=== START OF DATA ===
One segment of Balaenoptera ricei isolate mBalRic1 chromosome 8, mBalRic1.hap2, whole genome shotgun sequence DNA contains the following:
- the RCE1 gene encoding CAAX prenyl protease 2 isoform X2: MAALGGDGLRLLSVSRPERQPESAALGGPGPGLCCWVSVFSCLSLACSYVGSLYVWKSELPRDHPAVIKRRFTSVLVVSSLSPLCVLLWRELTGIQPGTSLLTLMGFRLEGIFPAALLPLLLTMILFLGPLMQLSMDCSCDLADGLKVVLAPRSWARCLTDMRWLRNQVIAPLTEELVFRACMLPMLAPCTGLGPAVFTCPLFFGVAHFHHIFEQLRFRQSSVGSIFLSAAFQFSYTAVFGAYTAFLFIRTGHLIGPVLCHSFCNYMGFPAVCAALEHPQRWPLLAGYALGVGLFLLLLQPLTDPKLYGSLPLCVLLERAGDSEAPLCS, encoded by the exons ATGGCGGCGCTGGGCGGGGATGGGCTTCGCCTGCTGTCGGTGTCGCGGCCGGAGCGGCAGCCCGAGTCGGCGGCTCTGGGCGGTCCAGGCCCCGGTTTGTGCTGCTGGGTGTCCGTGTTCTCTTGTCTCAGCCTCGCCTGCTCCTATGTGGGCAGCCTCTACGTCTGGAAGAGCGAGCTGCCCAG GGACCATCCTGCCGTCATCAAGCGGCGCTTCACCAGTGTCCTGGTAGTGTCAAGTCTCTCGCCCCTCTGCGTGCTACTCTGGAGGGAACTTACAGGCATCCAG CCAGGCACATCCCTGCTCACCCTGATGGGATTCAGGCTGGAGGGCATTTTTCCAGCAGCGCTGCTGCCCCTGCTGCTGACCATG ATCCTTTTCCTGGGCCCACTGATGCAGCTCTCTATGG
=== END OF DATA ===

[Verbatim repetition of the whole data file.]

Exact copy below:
One segment of Balaenoptera ricei isolate mBalRic1 chromosome 8, mBalRic1.hap2, whole genome shotgun sequence DNA contains the following:
- the RCE1 gene encoding CAAX prenyl protease 2 isoform X2: MAALGGDGLRLLSVSRPERQPESAALGGPGPGLCCWVSVFSCLSLACSYVGSLYVWKSELPRDHPAVIKRRFTSVLVVSSLSPLCVLLWRELTGIQPGTSLLTLMGFRLEGIFPAALLPLLLTMILFLGPLMQLSMDCSCDLADGLKVVLAPRSWARCLTDMRWLRNQVIAPLTEELVFRACMLPMLAPCTGLGPAVFTCPLFFGVAHFHHIFEQLRFRQSSVGSIFLSAAFQFSYTAVFGAYTAFLFIRTGHLIGPVLCHSFCNYMGFPAVCAALEHPQRWPLLAGYALGVGLFLLLLQPLTDPKLYGSLPLCVLLERAGDSEAPLCS, encoded by the exons ATGGCGGCGCTGGGCGGGGATGGGCTTCGCCTGCTGTCGGTGTCGCGGCCGGAGCGGCAGCCCGAGTCGGCGGCTCTGGGCGGTCCAGGCCCCGGTTTGTGCTGCTGGGTGTCCGTGTTCTCTTGTCTCAGCCTCGCCTGCTCCTATGTGGGCAGCCTCTACGTCTGGAAGAGCGAGCTGCCCAG GGACCATCCTGCCGTCATCAAGCGGCGCTTCACCAGTGTCCTGGTAGTGTCAAGTCTCTCGCCCCTCTGCGTGCTACTCTGGAGGGAACTTACAGGCATCCAG CCAGGCACATCCCTGCTCACCCTGATGGGATTCAGGCTGGAGGGCATTTTTCCAGCAGCGCTGCTGCCCCTGCTGCTGACCATG ATCCTTTTCCTGGGCCCACTGATGCAGCTCTCTATGG